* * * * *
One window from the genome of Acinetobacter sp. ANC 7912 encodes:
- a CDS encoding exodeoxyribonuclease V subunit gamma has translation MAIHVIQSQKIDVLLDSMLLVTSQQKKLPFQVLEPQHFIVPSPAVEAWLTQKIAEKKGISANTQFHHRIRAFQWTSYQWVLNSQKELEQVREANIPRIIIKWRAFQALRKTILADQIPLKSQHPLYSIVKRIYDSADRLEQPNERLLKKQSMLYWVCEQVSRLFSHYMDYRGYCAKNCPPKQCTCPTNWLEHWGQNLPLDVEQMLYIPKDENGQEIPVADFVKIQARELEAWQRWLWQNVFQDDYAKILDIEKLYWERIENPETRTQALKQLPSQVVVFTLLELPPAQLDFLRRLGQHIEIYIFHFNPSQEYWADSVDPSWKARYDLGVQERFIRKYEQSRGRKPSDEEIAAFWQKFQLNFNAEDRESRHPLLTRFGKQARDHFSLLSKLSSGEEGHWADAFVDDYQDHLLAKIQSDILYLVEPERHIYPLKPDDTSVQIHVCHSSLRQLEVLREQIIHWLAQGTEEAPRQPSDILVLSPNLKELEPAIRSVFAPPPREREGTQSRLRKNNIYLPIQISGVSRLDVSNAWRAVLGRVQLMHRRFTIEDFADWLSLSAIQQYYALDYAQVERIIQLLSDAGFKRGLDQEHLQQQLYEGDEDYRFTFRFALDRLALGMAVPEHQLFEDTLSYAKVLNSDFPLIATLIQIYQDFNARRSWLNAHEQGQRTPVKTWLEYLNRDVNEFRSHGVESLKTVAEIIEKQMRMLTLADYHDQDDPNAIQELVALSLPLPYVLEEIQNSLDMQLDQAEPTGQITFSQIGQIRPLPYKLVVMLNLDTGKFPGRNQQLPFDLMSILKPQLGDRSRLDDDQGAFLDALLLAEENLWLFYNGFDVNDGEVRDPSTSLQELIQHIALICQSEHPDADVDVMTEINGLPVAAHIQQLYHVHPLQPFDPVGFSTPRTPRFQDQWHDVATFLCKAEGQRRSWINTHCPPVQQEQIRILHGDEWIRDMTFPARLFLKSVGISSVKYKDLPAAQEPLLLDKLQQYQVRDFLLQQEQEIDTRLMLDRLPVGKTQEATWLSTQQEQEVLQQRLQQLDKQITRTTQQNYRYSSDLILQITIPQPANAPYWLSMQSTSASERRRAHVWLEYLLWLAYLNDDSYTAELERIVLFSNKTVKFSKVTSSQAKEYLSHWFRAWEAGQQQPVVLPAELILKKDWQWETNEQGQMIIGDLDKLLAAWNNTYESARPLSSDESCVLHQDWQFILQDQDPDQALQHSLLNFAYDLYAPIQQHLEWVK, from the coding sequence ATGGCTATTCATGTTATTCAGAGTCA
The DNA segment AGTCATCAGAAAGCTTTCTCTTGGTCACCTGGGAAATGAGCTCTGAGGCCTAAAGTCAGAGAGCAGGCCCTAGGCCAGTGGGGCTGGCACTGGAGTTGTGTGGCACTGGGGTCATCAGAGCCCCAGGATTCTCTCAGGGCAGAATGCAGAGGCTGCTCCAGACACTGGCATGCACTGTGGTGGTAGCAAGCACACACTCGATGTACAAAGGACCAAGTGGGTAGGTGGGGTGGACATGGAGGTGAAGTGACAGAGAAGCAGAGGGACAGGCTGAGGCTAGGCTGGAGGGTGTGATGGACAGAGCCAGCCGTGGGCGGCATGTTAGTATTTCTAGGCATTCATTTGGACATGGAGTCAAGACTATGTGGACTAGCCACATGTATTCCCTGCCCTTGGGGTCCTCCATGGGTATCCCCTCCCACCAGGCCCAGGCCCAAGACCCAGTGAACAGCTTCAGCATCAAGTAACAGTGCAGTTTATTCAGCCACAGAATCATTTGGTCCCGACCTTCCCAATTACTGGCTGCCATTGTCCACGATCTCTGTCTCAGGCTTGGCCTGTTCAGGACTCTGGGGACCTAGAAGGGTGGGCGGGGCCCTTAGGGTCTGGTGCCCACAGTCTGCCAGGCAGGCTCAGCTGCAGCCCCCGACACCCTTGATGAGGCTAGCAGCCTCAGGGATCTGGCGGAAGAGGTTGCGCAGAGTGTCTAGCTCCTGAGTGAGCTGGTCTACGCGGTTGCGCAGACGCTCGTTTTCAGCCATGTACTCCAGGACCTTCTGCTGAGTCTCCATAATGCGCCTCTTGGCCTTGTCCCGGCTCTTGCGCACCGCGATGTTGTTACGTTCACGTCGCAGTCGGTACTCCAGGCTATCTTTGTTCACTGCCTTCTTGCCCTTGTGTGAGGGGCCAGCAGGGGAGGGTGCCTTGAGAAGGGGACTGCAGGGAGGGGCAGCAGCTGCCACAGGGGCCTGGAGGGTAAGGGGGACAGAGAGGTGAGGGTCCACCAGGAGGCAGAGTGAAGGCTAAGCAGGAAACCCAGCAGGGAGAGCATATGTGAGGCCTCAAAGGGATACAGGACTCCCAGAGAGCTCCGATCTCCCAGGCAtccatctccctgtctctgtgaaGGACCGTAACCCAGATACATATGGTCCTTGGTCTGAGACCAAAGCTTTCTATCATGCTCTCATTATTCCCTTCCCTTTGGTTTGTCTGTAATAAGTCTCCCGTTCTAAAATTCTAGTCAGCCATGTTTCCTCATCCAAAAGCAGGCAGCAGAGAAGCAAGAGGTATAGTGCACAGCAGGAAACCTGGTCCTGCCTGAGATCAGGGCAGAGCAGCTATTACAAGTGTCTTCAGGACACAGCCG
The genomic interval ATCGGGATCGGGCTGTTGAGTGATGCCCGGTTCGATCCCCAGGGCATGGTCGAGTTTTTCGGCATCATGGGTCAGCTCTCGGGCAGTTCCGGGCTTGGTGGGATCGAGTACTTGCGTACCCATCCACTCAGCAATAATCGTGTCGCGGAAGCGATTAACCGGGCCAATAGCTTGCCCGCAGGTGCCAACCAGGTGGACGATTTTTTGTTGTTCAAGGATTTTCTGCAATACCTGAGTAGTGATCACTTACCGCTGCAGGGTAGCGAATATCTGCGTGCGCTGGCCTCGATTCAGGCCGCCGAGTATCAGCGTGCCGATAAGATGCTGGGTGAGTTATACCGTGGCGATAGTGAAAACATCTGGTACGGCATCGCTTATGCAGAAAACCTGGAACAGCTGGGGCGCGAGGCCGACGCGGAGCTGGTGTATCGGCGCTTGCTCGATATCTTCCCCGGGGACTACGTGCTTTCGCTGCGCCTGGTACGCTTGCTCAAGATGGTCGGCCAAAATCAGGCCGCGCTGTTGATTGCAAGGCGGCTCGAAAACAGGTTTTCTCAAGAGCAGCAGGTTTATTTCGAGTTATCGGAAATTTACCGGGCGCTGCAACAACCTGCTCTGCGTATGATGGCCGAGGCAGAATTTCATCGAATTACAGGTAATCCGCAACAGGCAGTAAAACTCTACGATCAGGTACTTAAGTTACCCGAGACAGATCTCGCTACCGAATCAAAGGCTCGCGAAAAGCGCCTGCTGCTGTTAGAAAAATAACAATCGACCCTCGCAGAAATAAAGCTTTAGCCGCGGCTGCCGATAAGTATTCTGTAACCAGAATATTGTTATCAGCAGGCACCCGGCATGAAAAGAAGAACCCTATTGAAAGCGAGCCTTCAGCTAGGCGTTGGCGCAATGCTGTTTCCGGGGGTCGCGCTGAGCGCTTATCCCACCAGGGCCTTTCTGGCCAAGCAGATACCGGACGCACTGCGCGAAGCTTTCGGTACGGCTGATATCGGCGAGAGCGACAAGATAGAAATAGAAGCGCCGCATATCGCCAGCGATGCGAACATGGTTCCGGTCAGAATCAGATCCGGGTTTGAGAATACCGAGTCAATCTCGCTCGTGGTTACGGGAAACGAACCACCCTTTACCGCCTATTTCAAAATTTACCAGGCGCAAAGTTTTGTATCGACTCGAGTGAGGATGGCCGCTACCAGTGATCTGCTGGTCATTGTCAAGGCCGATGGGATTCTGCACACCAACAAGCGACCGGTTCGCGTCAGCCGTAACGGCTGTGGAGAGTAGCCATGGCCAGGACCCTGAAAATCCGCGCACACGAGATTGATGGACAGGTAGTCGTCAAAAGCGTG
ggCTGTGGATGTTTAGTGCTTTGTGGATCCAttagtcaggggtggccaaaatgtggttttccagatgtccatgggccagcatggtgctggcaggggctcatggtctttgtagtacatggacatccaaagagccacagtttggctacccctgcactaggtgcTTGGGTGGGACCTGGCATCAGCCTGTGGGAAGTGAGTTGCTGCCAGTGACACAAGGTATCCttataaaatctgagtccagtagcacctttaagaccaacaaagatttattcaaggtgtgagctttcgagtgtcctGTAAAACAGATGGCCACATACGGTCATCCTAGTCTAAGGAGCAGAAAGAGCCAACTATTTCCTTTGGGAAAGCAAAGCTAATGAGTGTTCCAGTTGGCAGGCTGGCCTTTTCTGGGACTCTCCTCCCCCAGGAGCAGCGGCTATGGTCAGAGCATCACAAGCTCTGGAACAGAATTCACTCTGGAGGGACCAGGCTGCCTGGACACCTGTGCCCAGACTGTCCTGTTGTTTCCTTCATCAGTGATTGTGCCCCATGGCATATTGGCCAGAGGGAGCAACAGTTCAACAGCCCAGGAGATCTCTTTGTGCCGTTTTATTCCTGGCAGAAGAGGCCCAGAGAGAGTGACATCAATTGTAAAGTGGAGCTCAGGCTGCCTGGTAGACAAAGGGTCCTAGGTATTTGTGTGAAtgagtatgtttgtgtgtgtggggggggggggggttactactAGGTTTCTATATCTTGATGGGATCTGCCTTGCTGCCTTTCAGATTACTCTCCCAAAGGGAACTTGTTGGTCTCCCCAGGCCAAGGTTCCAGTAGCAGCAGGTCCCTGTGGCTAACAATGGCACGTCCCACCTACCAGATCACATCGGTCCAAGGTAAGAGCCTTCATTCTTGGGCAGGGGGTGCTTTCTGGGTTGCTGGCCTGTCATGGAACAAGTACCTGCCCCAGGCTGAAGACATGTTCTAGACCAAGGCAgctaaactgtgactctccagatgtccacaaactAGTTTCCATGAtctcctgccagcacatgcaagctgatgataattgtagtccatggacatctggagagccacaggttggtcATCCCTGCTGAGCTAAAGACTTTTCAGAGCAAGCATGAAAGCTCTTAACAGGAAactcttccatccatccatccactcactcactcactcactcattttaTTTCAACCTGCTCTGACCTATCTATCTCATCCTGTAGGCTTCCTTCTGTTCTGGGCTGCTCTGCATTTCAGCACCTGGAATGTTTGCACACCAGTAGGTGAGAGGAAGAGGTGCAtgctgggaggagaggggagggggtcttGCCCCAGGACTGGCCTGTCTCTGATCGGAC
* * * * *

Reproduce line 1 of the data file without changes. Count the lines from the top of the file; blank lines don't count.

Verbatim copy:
One window from the genome of Acinetobacter sp. ANC 7912 encodes: